The Challenger scene will be quite hurt too, as many of their big names made it into the LCS, leaving behind a few teams with an uncertain future and a bunch of newcomers who might have a lesser skill level. H2k, Coast, Unicorns of Love, etc. grew a fan base during their time in Challenger Series, and those fans follow them to the LCS now. The “lesser competition” will take some time to get back on their feet and to offer the same level of games we had last season. Of course, as all couldn't make it back into LCS, EU & NA will each have one “super-challenger” with Origen and Fusion, but it might not be enough to attract viewership if they just stomp everyone else.

In the end, it's not something major and the LCS format changes already foreshadowed that Challenger Series would be hurt to some extent. For Riot, the changes were necessary to stay on top and answer consumer's desires, and it'll not result in a loss for them. They might lose a bunch of people watching LCS but the additional viewership brought in by new teams, and the more cohesive 10-team format, will quickly make it look as a bad dream. Also, a great deal of eSports followers are more following players than teams, therefore the rebranding of teams and the new hole in the Challenger Scene will not impact them at any point. Only Alex Ich's fans might still have trouble bringing their jaw upwards, trying to believe what they just read.

So wait...who's this team again ?

The fact that all those rebranding happened at the same time as the LCS bringing in two additional teams also left us with another major issue, although it might be just disturbing me: the too-much diversity in team names.

Unicorns of Love, Elements, Copenhagen Wolves, Team 8, Fnatic, Counter Logic Gaming. Not one of those names has a similarity with the others. People, and I can understand that, are just coming up with what's in their mind and what they find “cool.” Or at least that's how I imagine it. And to some point, apart from following the basic branding rules such as: easily readable for anyone, not too long, in english; that's all you gotta do. Yes, I'm looking at you Origen. Do you seriously expect casters to pronounce it with the rolling “rrr” sound on stream?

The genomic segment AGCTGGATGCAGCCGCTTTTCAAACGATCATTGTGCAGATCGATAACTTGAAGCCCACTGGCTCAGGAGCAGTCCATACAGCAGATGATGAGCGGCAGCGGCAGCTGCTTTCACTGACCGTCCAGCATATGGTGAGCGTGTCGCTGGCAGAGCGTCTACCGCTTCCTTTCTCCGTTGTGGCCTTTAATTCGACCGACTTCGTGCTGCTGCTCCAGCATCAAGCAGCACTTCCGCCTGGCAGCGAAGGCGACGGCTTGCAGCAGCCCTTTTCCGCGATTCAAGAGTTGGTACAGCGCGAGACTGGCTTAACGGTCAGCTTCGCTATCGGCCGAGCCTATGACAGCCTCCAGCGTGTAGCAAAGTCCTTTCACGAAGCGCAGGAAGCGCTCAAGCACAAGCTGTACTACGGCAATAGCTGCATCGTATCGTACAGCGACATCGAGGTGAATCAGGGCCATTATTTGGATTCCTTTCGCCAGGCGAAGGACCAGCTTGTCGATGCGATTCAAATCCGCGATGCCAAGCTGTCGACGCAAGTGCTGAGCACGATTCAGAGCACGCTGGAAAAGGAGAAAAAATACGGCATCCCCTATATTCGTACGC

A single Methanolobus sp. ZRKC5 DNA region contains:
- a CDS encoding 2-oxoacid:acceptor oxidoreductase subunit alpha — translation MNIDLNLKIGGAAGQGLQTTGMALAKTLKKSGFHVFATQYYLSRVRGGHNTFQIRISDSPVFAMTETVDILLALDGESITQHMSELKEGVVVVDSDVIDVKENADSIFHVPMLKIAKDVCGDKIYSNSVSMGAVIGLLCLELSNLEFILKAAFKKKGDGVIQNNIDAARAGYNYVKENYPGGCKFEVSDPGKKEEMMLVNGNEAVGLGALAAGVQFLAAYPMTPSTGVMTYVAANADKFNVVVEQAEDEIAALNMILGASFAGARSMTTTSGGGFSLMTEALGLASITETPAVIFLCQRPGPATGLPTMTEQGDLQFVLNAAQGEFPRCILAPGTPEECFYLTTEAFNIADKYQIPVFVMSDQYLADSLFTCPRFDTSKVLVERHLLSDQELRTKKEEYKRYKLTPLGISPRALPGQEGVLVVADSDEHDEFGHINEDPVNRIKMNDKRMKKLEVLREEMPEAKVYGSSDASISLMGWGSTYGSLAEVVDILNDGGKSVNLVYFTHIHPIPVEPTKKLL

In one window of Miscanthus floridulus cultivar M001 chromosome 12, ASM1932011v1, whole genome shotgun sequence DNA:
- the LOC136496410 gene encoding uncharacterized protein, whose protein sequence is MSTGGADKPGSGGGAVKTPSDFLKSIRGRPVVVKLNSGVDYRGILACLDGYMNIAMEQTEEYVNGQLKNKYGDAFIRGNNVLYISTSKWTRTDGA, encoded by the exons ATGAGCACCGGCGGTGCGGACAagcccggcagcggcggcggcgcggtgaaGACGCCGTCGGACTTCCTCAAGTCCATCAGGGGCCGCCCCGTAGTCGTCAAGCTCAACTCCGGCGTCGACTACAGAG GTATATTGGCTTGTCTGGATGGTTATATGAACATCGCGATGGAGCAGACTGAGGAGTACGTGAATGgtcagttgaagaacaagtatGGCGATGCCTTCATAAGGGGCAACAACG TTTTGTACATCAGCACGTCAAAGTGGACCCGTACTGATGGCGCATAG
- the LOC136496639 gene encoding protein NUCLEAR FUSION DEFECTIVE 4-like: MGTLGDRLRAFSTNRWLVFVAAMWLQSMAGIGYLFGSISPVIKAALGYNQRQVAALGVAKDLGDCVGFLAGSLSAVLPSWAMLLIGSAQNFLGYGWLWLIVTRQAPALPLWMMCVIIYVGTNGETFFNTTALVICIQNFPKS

I must say, even if SEA is not like this anymore (maybe apart from the animal emblems), at least I loved their names. Saigon Jokers, Taipei Assassins...that was some NBA/NFL cachet right here. Of course, I can't expect for all teams to rename themselves, it'd be utopic. But I believe that, as I already wrote for fashion, the lack of uniformity in names is something that will not help mainstream sponsors take your business seriously. It looks unorganized, like a brainstorming session where everyone is throwing their ideas in and no one ever agrees. And come on, it's not like the video gaming and fantasy universes were too small to find any good ideas. Direwolves, ogres, centaurs, ents, tressyms, griffins,'s full of great names! Why do that instead of naming it “8”? I know I'm seeing this with some bias as I have a marketing background, but still, Team 8 doesn't bring anything to my mind when I'm reading/speaking it. At least bend turn that number 90° to the side, and you'd have Team Infinity. There I can imagine things: infinite potential, to infinity and beyond, etc. There you call values in the minds of followers and companies alike, and you can develop great storytelling and communication around it.

As I said, it's more of a personal matter to me here but to some extent I tend to believe some companies might look at this with the same eye as mine, and between one team with a generic name and one with a great storytelling, well the choice is perfectly obvious. You take the one you can do the most with in terms of communication and marketing campaigns. Even Elements looks somewhat childish and silly, but they still bring something to the table like “Froggen is the air” and “The Elements coach will be named The Avatar!” or whatever. It brings something imaginary which can be promoted. But at least Team 8 is still better than the “Team eSports,” an atrocity I witnessed in some CS:GO tournament.

Branding and naming is a very wide topic and might appear as rather plain for a lot of people but, for that reason, it's one of  the most difficult exercises for marketing professionals, and it's a decision that shouldn't be taken lightly. I know it's difficult for Riot to have a real and legitimate impact on naming decisions, and it's also none of their business, but with the number of teams growing and the rebrandings, the start of Season 5 will result in some kind of immense jiggery-pokery for the viewers and might hurt brands and Riot alike in the long-term. 


by Louis "Guichex" Lemeillet

1 comment:

Anonymous said...

curse didnt own the team, they were only a title sponsor. Liquid112 owns it. Curse saw more money in promoting curse voice, so the told him they no longer wanted to be the title sponsor. He found team liquid as the next best option for HIS team (not curse's) hence the switch.

Actually read about the acquisitions before writing an article about them